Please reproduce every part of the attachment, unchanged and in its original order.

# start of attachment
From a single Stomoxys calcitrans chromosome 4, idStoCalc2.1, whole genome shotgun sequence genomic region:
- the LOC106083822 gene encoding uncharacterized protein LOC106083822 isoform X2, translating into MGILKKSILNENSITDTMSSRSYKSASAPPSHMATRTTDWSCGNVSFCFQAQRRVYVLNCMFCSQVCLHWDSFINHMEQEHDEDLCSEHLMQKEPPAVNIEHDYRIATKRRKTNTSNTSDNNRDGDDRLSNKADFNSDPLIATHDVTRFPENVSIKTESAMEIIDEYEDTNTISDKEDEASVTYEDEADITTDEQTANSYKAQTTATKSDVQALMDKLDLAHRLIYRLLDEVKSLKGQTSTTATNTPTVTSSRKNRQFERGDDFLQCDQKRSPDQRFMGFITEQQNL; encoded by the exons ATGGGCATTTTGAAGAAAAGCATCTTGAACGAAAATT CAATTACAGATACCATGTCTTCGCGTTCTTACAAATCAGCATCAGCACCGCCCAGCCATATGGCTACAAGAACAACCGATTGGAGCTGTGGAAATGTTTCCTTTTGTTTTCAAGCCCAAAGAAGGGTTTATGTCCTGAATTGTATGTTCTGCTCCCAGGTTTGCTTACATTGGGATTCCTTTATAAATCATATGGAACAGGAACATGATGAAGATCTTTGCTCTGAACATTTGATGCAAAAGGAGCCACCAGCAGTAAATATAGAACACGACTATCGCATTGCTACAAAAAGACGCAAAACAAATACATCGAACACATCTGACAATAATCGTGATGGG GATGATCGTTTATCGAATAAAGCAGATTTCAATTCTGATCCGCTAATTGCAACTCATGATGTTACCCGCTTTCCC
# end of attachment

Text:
From a single Stomoxys calcitrans chromosome 4, idStoCalc2.1, whole genome shotgun sequence genomic region:
- the LOC106083822 gene encoding uncharacterized protein LOC106083822 isoform X2, translating into MGILKKSILNENSITDTMSSRSYKSASAPPSHMATRTTDWSCGNVSFCFQAQRRVYVLNCMFCSQVCLHWDSFINHMEQEHDEDLCSEHLMQKEPPAVNIEHDYRIATKRRKTNTSNTSDNNRDGDDRLSNKADFNSDPLIATHDVTRFPENVSIKTESAMEIIDEYEDTNTISDKEDEASVTYEDEADITTDEQTANSYKAQTTATKSDVQALMDKLDLAHRLIYRLLDEVKSLKGQTSTTATNTPTVTSSRKNRQFERGDDFLQCDQKRSPDQRFMGFITEQQNL; encoded by the exons ATGGGCATTTTGAAGAAAAGCATCTTGAACGAAAATT CAATTACAGATACCATGTCTTCGCGTTCTTACAAATCAGCATCAGCACCGCCCAGCCATATGGCTACAAGAACAACCGATTGGAGCTGTGGAAATGTTTCCTTTTGTTTTCAAGCCCAAAGAAGGGTTTATGTCCTGAATTGTATGTTCTGCTCCCAGGTTTGCTTACATTGGGATTCCTTTATAAATCATATGGAACAGGAACATGATGAAGATCTTTGCTCTGAACATTTGATGCAAAAGGAGCCACCAGCAGTAAATATAGAACACGACTATCGCATTGCTACAAAAAGACGCAAAACAAATACATCGAACACATCTGACAATAATCGTGATGGG GATGATCGTTTATCGAATAAAGCAGATTTCAATTCTGATCCGCTAATTGCAACTCATGATGTTACCCGCTTTCCC